Brief Fact Summary. In connection with a wrongful death action, Appellant sought review of a punitive damages award, on the issue of availability of such damages under the Survivor’s Act (Act), seeking certification on the question of whether evidence of Plaintiff’s conscious pain and suffering is necessary to sustain cause of action under Act.
Synopsis of Rule of Law. Damages under a wrongful death claim are expressly limited to the pecuniary injuries resulting from such death, together with the hospital, medical and funeral expenses incurred for the deceased. The wrongful death statute in question permits recovery only of a survivor’s calculable economic loss and that the Act does not support an award of punitive damages.
To be subject to liability for punitive damages, a defendant's conduct must be willfully and wantonly reckless or malicious.View Full Point of Law
* Does Plaintiff’s inability to establish conscious pain and suffering in a survival action involving instantaneous death bar a claim for punitive damages?
* Did Plaintiff establish a valid claim for punitive damages in the absence of an underlying award of compensatory damages for pain and suffering?
Held. In an action pursuant to the wrongful death statute, a claim for punitive damages could be sustained even absent compensatory damages for pain and suffering. The court found also that the absence of even nominal damages was not significant when the elements of causation were established in the related wrongful death action.
Discussion. The court held that punitive damages could be sustained even absent compensatory damages for pain and suffering. The court then engaged in extensive analysis regarding types of damages and the applicable standards in determining each. Generally, the court noted, “[a]n award of damages in a wrongful death action is not a matter of punishment for an errant defendant or of providing for decedent’s next of kin to a greater extent than decedent himself would have been able, but is rather a replacement for that which decedent would likely have provided and no more.” In clarifying the calculus by which damages should be awarded, the court noted, “[t]he amount of recovery is based upon the contributions, reduced to monetary terms, which the decedent might reasonably have been expected to make to his or her survivors.” The also saw fit to clarify the distinction between the statutes addressing wrongful death and rights of survivors: “[u]nlike a wrongful death action, which is a de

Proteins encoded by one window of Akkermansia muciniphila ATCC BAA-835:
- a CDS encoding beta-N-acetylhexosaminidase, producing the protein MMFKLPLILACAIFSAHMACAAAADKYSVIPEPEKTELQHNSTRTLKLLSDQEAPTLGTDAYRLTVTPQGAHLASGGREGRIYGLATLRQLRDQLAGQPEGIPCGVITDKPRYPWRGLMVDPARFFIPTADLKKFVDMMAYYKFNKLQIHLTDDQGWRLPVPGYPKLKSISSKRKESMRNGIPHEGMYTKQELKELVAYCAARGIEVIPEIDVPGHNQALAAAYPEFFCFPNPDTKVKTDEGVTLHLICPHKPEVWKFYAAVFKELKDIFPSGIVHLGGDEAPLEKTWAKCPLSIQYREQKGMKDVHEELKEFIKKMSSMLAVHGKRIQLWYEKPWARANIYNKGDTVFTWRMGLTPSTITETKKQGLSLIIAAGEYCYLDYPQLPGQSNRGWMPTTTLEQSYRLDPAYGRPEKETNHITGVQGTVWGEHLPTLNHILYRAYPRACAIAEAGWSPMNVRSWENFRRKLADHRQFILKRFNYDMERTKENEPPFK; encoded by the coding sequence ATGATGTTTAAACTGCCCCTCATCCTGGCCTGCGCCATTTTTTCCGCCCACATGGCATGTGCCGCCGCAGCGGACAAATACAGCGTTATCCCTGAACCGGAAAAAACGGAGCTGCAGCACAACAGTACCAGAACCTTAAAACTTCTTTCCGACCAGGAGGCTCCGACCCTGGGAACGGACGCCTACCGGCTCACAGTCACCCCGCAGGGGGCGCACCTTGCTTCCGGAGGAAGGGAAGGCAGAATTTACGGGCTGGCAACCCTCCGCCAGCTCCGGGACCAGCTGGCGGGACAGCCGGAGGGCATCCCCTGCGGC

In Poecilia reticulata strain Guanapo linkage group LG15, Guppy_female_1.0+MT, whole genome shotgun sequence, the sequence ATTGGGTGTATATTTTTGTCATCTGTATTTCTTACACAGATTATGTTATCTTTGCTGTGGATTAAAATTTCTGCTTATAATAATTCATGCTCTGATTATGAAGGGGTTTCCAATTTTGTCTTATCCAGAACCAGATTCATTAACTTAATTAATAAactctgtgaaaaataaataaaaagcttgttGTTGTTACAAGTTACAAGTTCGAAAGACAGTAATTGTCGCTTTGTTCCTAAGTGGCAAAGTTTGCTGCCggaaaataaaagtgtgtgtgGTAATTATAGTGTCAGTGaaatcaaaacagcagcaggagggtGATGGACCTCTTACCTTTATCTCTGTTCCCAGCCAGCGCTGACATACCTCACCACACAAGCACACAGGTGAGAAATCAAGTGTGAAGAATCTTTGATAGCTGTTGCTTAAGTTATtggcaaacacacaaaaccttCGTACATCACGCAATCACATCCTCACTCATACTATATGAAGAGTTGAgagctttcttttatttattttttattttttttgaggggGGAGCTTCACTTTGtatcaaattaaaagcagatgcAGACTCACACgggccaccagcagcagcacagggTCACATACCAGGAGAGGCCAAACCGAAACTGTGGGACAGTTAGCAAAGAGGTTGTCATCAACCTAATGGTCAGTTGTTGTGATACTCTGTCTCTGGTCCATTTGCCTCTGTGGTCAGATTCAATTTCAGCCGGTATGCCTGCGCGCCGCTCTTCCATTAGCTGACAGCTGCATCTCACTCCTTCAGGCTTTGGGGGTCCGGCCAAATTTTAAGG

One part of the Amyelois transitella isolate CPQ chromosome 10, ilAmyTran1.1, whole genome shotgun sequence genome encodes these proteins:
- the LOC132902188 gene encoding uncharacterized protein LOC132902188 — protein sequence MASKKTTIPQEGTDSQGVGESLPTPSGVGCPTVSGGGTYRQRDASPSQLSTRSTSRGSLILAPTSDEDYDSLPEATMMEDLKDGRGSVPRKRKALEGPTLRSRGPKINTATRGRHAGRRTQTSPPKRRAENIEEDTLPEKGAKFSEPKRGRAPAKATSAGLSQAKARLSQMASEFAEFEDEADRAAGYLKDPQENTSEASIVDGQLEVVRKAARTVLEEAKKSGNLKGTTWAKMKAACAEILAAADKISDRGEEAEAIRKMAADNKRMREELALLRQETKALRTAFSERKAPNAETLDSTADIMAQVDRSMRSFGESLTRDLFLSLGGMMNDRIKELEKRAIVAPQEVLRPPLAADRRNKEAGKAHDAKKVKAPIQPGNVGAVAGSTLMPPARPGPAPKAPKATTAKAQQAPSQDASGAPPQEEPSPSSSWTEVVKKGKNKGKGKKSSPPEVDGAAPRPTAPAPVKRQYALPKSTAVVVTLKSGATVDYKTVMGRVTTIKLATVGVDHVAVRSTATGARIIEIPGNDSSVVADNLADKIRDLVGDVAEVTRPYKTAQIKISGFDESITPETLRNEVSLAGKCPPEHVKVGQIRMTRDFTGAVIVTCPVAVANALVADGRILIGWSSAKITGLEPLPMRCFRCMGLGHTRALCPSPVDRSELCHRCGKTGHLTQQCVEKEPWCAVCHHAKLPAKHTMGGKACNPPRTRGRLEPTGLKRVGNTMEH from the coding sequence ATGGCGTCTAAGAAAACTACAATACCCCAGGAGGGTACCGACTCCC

rivative action arising in favor of beneficiaries named under that act, the [survivor’s statute], preserves to the decedent’s estate any personal cause of action that decedent would have had if he or she had survived.”
The court then articulates the applicable standard with regard to culpability: “[i]n a negligence action, the maintenance of a valid punitive damages claim requires the plaintiff to show a breach of duty and resulting damage.” Once negligence has been established and actual damages calculated, the court continued, it is necessary to select and apply a standard in determining whether punitive damages are appropriate: “[b]eyond proof of a negligently-caused death, the assertion of a claim for punitive damages requires a plaintiff to prove by clear and convincing evidence that defendant’s conduct amounted to a deliberate act or omission with knowledge of a high degree of probability of harm and reckless indifference to the consequences.”
Finally, rejecting as irrelevant the fact that Robbins was not conscious before she died, the court concluded, “[i]n every wrongful death action in which the decedent survived her injuries, however briefly, punitive damages may lie provided defendant’s conduct met that standard; there is no legitimate reason why the remedy should be different for a decedent who was killed insta.